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Deportees + Outcasts:
Visiting The Camp For Iraq's Extremist-Affiliated Families

Ghazwan Hassan al-Jibouri
Outside Tikrit, Iraqi families who had a connection, however distant, to the Islamic State group, are living in "an open-air prison camp". Some of the extremists’ victims live right next door.
13.06.2017  |  Tikrit
Children playing at the Shahama camp, near Tikrit.
Children playing at the Shahama camp, near Tikrit.

Haj Abu Ali says he tried to prevent his teenage son from joining the extremist organisation known as the Islamic State. “But when I challenged him he brought the hisbah [the Islamic State’s morality police] to my house and they beat me and told me that I was no longer his father and he was no longer my son,” Abu Ali, who is in his 60s, told NIQASH. “I found out on Facebook that he was killed around 18 months ago. But I am still paying the price for his recklessness, and that’s why I have ended up in this camp.”

This conversation is being held inside a small tent in Shahama camp, just over ten kilometres outside the central Iraqi city of Tikrit. Abu Ali and his wife live a very simple life here on one side of the camp that has been specially reserved for displaced Iraqis who had a connection with the Islamic State, or IS, group. There is a small barrier running through the camp and on the other side of it are “normal” displaced Iraqis, some of whom were victims of the Islamic State; the two groups can see each other over the barrier.  

Although he was young, the IS men took him to Mosul, along with ten others. Since that day, I’ve heard nothing from him.

Most of the residents on the side Abu Ali and his wife live on are best classified as outcasts, social pariahs. They too are families, like Abu Ali’s, who have somehow had a connection to the IS group.

There are hardly any young men on this side of the camp. NIQASH meets Ahmad Mahmoud, 20, one of the few males of fighting age here. He ended up here, he says, after he was arrested by soldiers from the Iraqi army and the Shiite Muslim militias. “They separated me from my family five months ago,” Mahmoud says. “Nobody interrogated me and I never went to any kind of court. I know nothing at all about my half-brother who left us and went to Mosul to fight with the IS group,” Mahmoud explains, adding that he misses his wife and daughter and other members of his family.

Samira Mahmoud, 47 (and not related to Ahmad Mahmoud), is here because of her 12-year-old son. Her husband was actually a police officer but he was killed by a car bomb. She used to receive a pension from the government but after the IS group entered the Shirqat district, where she lived, the money stopped coming. After this, her son joined the IS group.

“Although he was young, the IS men gave him lessons and trained him and then they took him to Mosul, along with ten others,” she explains. “Since that day, I’ve heard nothing from him. When our house was destroyed, we were brought here,” she concludes her sad story.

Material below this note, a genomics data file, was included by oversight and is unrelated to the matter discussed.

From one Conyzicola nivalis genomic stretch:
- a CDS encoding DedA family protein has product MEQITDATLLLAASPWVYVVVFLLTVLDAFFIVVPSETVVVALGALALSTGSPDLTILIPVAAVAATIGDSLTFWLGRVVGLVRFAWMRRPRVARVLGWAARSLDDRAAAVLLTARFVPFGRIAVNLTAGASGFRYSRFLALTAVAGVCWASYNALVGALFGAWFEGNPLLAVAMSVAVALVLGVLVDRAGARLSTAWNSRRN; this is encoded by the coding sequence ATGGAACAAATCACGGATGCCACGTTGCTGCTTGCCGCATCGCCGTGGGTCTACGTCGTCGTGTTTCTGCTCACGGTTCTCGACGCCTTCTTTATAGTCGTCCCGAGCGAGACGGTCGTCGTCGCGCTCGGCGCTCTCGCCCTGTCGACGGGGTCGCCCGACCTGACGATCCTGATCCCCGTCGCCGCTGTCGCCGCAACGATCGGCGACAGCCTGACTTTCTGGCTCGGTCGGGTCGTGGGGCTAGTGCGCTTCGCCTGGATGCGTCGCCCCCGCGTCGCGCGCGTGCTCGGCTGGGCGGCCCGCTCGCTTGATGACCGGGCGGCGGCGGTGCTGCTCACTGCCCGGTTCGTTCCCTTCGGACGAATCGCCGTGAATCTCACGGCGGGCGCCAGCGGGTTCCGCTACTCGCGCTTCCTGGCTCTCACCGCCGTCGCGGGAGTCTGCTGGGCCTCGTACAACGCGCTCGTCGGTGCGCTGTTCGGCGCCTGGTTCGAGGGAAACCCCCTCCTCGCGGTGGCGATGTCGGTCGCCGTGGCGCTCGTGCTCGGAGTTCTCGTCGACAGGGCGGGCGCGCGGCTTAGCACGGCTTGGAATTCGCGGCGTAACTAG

Two young men carry donated goods at Shahama camp.

 

Most of the families here came from the same area as Mahmoud used to live in, Shirqat, a former IS group stronghold around 100 kilometres north-west of Mosul, in the province of Salahaddin. Others came via Mosul; as residents in IS-held territory, they went to the city when fighting between the IS group and pro-government forces neared, staying there until the city too was taken back from the IS group. They then surrendered and were taken to the camp. Still others were brought here forcibly.

Life for families who had any kind of connection with the IS group is far from easy in Iraq. For example, on August 30, 2016, the provincial council in Salahaddin decided that IS-affiliated families should not be allowed to return to their homes and should be expelled from the province for not less than ten years. However, the decision has yet to be implemented. This was mainly due to pressure from international human rights groups as well as the United Nations Mission in Iraq, who said the decision violates the Iraqi Constitution as well as international treaties.

One thing the Salahaddin security forces have done though, is to bring many of the IS-affiliated families in the province to the camp. The decision to basically inter the families in this camp was made after a wave of attacks against the provincial security forces at the end of 2016. After this, the security forces deported dozens of families to Shahama camp.

Security at the camp is tight, one officer there told NIQASH. Currently if a person does not have the correct authorization they cannot enter to visit the detained families and only humanitarian organisations are allowed to assist the inhabitants.

It is true that living conditions in the camp are far from comfortable, Bilal al-Abdullah, a civil society activist who works for an international NGO, concedes. “But what is even more uncomfortable is the subject of what happens to families like this after the IS group has gone,” he notes. “There are thousands of families like this in a number of provinces and we need clear security and societal strategies to deal with them, so we don’t end up with a new generation of terrorists.”

It seems that at Shahama camp it is only the children that don’t realize what is going on around them. They play together on both sides of the camp, all with the same darkened skin and lightened hair, because of so much time spent outside in the blazing sun.

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